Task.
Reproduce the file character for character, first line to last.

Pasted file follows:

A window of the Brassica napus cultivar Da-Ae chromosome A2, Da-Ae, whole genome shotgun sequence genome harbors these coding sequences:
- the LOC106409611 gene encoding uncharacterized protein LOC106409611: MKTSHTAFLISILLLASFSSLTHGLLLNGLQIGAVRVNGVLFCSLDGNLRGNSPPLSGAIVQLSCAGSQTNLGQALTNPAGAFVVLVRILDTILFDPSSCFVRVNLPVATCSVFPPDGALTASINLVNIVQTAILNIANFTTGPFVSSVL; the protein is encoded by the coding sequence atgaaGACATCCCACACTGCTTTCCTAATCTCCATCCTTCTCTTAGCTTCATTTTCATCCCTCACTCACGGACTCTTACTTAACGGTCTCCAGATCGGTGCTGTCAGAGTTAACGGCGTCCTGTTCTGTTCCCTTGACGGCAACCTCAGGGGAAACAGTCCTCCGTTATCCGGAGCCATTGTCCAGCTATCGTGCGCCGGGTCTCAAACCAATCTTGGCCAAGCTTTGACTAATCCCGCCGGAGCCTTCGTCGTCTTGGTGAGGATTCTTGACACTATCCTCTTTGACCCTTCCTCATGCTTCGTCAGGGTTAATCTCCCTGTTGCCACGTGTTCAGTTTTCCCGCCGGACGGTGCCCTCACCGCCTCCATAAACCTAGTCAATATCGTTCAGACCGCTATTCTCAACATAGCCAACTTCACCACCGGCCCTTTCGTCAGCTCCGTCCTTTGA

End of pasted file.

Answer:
A window of the Brassica napus cultivar Da-Ae chromosome A2, Da-Ae, whole genome shotgun sequence genome harbors these coding sequences:
- the LOC106409611 gene encoding uncharacterized protein LOC106409611: MKTSHTAFLISILLLASFSSLTHGLLLNGLQIGAVRVNGVLFCSLDGNLRGNSPPLSGAIVQLSCAGSQTNLGQALTNPAGAFVVLVRILDTILFDPSSCFVRVNLPVATCSVFPPDGALTASINLVNIVQTAILNIANFTTGPFVSSVL; the protein is encoded by the coding sequence atgaaGACATCCCACACTGCTTTCCTAATCTCCATCCTTCTCTTAGCTTCATTTTCATCCCTCACTCACGGACTCTTACTTAACGGTCTCCAGATCGGTGCTGTCAGAGTTAACGGCGTCCTGTTCTGTTCCCTTGACGGCAACCTCAGGGGAAACAGTCCTCCGTTATCCGGAGCCATTGTCCAGCTATCGTGCGCCGGGTCTCAAACCAATCTTGGCCAAGCTTTGACTAATCCCGCCGGAGCCTTCGTCGTCTTGGTGAGGATTCTTGACACTATCCTCTTTGACCCTTCCTCATGCTTCGTCAGGGTTAATCTCCCTGTTGCCACGTGTTCAGTTTTCCCGCCGGACGGTGCCCTCACCGCCTCCATAAACCTAGTCAATATCGTTCAGACCGCTATTCTCAACATAGCCAACTTCACCACCGGCCCTTTCGTCAGCTCCGTCCTTTGA